Make 2012 Count, Part 3: the Rent’s Due on the First

Let’s face it. There are a few people in the world who internally drive themselves toward their desired goals. The rest of us just aren’t wired that way. If we don’t have a deadline, chances are we won’t finish the project.

Repeat after me: Deadlines are my friends. They will keep you with your patooty in the seat and your fingers on the keyboard. You have so many distractions in today’s world, without deadlines, you’ll never get where you want to be.

Think about it. Your rent or mortgage payment is due on the 1st. Because you know that, your purchases throughout the month are made with that in mind. You can’t afford to not have a roof over your head so you are diligent with your finances. The same is true with your writing. If you have deadlines, you’ll be more diligent with your word count.

Meeting deadlines earns you the reputation as a dependable author, something that is essential if you want a career in the publishing industry. Even if you don’t have an editor expecting your completed manuscript on the 15th, you still need deadlines. Otherwise, you’ll just be tempted to play board games or go shopping for the seventy-third pair of stilettos.

Here are a few reasons why it is so important to set self-imposed deadlines and to take external deadlines seriously.

Deadlines jump start your creativity. It’s true. If someone is in a cave and the entrance collapses, they automatically set this deadline for getting out of the cave: before they run out of oxygen. Their mind kicks into overdrive and they figure out a way to get through the stone wall. If you self-impose a deadline, it flips on the creativity switch and your story flows.

Deadlines are effort gauges. Let’s face it. Sometimes life gets in the way of our writing. That’s just how it is. What’s more, some days we can’t muster the physical or mental energy to sit at the computer and pound out prose. Sometimes we can push through. Other times we can’t. With the deadline circled in red on our calendars, we have a daily reminder that we need to pick up the slack from yesterday or last weekend.

So how do you set effective deadlines? Here are some suggestions. Continue reading “Make 2012 Count, Part 3: the Rent’s Due on the First”

Taking Stock of 2011

Time to belly up… how’d your writing goals fair in 2011? Did you set goals? Did you keep track? Did you succeed? Even a little bit?

I bet you did. Come on now, if you wrote one page toward your writing goal of completing a novel, you’ve succeeded a little bit. A very little bit, but you did something.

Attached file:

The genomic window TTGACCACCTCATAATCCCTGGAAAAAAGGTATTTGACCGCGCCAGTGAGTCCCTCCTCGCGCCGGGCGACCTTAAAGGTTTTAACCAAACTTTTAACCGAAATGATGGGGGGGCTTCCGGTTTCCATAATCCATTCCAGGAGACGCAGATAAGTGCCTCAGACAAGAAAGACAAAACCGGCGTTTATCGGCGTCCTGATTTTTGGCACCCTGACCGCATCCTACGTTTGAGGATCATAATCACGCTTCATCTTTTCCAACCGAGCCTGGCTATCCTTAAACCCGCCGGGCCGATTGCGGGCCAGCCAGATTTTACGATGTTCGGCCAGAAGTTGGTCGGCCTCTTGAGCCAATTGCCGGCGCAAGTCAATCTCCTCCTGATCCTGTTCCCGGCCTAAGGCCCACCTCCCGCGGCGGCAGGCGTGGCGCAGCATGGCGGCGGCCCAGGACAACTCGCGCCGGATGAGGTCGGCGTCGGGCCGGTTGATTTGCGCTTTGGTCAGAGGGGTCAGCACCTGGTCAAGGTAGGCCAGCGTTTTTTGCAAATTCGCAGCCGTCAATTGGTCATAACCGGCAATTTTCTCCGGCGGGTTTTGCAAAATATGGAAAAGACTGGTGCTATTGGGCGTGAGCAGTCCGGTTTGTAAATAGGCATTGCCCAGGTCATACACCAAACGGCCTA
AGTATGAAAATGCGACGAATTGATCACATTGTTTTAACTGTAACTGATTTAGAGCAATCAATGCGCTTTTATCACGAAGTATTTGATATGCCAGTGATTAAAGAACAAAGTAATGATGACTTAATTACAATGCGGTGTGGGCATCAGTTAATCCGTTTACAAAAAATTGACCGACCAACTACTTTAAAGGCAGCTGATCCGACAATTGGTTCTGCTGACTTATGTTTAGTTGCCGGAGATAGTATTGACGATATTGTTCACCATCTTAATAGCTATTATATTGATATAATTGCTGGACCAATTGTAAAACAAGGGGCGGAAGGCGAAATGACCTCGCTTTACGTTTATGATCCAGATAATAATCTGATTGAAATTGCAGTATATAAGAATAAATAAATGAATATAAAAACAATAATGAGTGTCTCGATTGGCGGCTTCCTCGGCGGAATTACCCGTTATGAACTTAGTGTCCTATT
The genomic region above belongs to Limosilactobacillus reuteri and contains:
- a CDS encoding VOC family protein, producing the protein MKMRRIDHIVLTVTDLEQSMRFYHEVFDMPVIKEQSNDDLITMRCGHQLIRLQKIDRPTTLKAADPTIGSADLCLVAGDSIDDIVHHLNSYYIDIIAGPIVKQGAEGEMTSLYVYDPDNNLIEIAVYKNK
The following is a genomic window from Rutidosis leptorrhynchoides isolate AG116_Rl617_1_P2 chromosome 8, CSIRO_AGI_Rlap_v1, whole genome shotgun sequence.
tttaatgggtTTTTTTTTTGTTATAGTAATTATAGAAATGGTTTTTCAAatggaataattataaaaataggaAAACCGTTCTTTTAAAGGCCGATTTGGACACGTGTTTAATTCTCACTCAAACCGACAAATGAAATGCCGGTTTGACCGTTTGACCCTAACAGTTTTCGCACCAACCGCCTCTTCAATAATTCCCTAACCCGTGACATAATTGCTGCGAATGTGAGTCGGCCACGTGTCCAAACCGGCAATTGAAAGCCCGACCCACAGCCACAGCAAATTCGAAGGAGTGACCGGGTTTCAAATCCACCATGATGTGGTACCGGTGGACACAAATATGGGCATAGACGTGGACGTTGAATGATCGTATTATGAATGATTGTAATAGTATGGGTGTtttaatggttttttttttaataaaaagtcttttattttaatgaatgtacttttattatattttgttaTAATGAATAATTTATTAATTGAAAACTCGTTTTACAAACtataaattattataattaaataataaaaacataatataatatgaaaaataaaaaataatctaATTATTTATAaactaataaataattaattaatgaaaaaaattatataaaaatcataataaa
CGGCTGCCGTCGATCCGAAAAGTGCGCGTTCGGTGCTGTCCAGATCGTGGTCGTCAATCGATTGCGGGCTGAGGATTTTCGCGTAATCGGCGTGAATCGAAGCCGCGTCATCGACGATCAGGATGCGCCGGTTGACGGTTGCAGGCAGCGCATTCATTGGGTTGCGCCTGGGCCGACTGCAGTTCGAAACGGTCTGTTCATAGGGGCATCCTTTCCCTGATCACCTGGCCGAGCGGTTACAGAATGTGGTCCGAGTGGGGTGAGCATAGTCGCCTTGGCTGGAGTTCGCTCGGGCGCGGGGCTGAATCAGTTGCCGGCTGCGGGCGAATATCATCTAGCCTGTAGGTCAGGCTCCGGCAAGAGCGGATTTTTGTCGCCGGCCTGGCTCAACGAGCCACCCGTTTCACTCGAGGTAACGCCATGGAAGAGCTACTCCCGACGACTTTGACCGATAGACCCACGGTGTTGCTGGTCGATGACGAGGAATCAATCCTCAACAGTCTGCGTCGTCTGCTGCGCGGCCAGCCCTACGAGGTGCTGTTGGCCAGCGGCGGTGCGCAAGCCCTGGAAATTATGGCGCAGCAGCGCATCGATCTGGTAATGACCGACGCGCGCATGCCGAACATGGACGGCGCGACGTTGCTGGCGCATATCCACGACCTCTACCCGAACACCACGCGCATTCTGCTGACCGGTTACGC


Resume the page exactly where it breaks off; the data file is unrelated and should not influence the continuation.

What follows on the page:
We have a tendency to stick our heads in the sand when we think we’ve failed at our goals. At attempting our dreams. Why confirm that silent but deep down fear: “I’m a failure.”

By taking stock of our goals, our success and failures, enables us to move forward with a better grasp of where we are and why. Often when reviewing a goal, we find we didn’t fail as much as we thought. We find the good in our attempts to achieve a goal. Or, we realize we failed miserably and must take stock in “why?”

Many times we set goals that are just not realistic. At all. If you’re the mom of newborn triplets, maybe you should wait until their walking… like through the halls of high school… before attempting to write that novel.

If you the dad of five, coaching two sports and serving as an elder at church in addition to working fifty hours a week… maybe that novel can wait a bit.

At the very least, give yourself a few years to write the first draft. Continue reading “Taking Stock of 2011”

Make 2012 Count, Part Two: On the Chopping Block

I’m sure that in the last seven days, you set several goals. Some of those you feel confident you can achieve. Others appear to be quite a stretch. It’s like trying to run a marathon on hot coals with no shoes. No way in blazes you’ll finish that race. Don’t worry. There is hope, so keep reading.

Now comes the fun part. You get to throw each of those goals on the chopping block and whack away. The intent is not to destroy those goals you worked so hard last week to set, but rather to chop them up into manageable pieces. You wouldn’t think of putting an entire tree trunk in the fireplace all at once. Neither should you think of doing that with your goals. You have to divide your desired outcome into nice, neat small logs that fit perfectly into your life.

Here are a few tips to help you at the chopping block: